Michael Shermer is a psychologist, historian of science, columnist for Scientific American, and public intellectual. (1) His most recent book is entitled The Believing Brain: From Ghosts and Gods to Politics and Conspiracies – How We Construct Beliefs and Reinforce Them as Truths. (2) It draws from extensive research over the past thirty years.
According to Shermer, "We form our beliefs for a variety of subjective, personal, emotional,and psychological reasons in the context of environments created byfamily, friends, colleagues, culture, and society at large; after formingour beliefs we then defend, justify, and rationalize them with a host ofintellectual reasons, cogent arguments, and rational explanations." (3)
In a nutshell, “beliefs come first, explanations for beliefs follow.” (4) Shermer calls this theory “belief-dependent realism.” (5)Shermer is not merely repeating what we’ve heard from other psychologists for decades, namely, that all of us are victims of a variety of cognitive biases. (6) What he argues is that one bias, the confirmation bias, is “the mother of all biases.” (7) The confirmation bias is our tendency to seek and find evidence which supports our existing beliefs and to tune out (or reinterpret) evidence which does not. (8) According to Shermer, it explains why so many people prefer unsubstantiated or discredited claims (e.g., ESP) to well-established ones (e.g., evolution). (10)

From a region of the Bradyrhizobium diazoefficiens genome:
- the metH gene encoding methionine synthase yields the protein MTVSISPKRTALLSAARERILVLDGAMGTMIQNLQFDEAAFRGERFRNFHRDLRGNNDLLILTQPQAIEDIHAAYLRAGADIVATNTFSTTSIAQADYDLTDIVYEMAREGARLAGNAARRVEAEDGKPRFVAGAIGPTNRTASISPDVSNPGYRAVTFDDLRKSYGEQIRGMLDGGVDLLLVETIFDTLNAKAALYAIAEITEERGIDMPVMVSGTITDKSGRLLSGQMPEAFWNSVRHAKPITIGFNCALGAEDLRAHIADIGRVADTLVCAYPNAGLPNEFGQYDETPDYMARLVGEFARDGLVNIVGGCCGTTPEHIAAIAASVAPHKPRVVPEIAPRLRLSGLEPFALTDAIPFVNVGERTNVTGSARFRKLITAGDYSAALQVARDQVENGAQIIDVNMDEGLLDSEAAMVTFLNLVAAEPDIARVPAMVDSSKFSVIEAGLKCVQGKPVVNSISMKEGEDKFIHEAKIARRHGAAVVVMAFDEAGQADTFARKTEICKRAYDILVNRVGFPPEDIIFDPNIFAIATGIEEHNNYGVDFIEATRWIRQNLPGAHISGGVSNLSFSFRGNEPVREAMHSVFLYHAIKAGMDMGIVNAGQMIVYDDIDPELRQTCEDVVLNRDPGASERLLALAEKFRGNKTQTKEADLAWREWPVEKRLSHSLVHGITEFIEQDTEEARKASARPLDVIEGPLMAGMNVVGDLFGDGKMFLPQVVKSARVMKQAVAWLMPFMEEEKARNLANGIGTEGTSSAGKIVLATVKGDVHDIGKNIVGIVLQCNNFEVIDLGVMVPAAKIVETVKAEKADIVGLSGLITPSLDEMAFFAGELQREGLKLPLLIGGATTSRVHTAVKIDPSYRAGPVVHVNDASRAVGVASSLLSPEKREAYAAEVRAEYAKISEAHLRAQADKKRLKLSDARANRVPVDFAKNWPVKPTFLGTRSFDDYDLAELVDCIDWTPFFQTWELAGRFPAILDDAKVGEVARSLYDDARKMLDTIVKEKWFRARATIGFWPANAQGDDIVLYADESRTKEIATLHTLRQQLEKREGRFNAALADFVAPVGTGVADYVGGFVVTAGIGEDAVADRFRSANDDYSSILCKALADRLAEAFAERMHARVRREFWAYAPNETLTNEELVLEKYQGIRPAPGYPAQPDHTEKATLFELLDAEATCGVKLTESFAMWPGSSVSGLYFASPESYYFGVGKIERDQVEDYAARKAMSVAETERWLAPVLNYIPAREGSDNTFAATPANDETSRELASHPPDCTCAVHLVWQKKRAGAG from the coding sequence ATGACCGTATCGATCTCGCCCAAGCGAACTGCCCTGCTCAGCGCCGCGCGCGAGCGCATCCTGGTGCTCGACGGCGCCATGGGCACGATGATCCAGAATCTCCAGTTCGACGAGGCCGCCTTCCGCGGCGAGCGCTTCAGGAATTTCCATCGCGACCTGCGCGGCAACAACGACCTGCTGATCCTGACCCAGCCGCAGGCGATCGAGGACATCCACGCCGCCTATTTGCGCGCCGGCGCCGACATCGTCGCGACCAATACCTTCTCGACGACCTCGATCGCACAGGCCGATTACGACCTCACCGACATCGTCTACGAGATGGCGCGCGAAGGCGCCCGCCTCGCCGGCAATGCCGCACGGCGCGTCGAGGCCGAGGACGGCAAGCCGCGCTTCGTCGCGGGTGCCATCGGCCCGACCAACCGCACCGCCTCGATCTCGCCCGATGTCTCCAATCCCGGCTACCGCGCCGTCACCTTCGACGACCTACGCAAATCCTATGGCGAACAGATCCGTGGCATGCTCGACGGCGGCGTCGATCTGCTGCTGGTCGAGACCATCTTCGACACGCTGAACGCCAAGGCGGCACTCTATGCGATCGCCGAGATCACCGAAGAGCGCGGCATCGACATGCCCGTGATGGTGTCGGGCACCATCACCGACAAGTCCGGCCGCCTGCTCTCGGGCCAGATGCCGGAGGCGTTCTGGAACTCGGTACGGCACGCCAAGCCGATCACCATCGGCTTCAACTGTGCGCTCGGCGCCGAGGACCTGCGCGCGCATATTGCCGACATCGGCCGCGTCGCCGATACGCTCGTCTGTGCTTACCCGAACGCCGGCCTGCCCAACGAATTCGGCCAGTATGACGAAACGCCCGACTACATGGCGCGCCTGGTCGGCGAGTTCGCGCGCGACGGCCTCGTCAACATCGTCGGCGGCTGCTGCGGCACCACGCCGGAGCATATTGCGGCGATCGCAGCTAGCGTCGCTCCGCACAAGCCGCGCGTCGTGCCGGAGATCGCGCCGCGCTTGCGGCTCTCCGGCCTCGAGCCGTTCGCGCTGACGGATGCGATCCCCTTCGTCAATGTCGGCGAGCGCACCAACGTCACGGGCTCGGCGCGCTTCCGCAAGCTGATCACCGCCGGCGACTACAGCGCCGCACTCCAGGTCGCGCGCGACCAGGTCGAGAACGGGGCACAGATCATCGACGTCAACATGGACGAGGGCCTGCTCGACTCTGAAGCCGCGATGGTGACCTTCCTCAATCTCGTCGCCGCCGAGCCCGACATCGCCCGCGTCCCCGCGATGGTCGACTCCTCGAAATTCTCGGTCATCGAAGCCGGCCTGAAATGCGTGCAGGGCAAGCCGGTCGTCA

Shermer sees the origin of cognitive biases in the way our brain functions. The brain, he proposes, is a “belief engine.” (11) It generates beliefs as it looks for patterns, real or imagined, and causal agents, real or imagined. For this we have evolution to thank. He writes: Our brains evolved to connect the dots of our world into meaningful patterns that explain why things happen. These meaningful patterns become beliefs, and these beliefs shape our understanding of reality. (12)
Once beliefs are formed, we look for evidence to confirm them. As we find what passes for evidence, our confidence in the beliefs deepens. (13) Simultaneously, we tend to form coalitions with those who share our beliefs and demonize those who don’t. (14)
Is Shermer endorsing epistemological relativism? Is he saying that all beliefs are equal and “everybody’s reality deserves respect”? He is not. On the contrary, he insists that there is a reality out there but that “it is rarely obvious and almost never foolproof.” (15) So, how do we discover reality? What is the antidote to belief-dependent realism? It’s called science. Shermer sees science as a human baloney-detection machine which tells us the difference between “what we would like to be true and what is actually true.” (16) Science is “the best tool ever devised” for finding truth (17) and “the only surefire method of proper pattern recognition.” (18) And why is this? Mainly because science demands skepticism. In science “a claim is untrue unless proven otherwise.” (19)
The Believing Brain sends us two important messages: We’re not the rational and objective creatures that we like to think we are, and If we hope to acquire knowledge - true, justified belief - we need to value skepticism much more than we do.
© 2012 Tom Shipka
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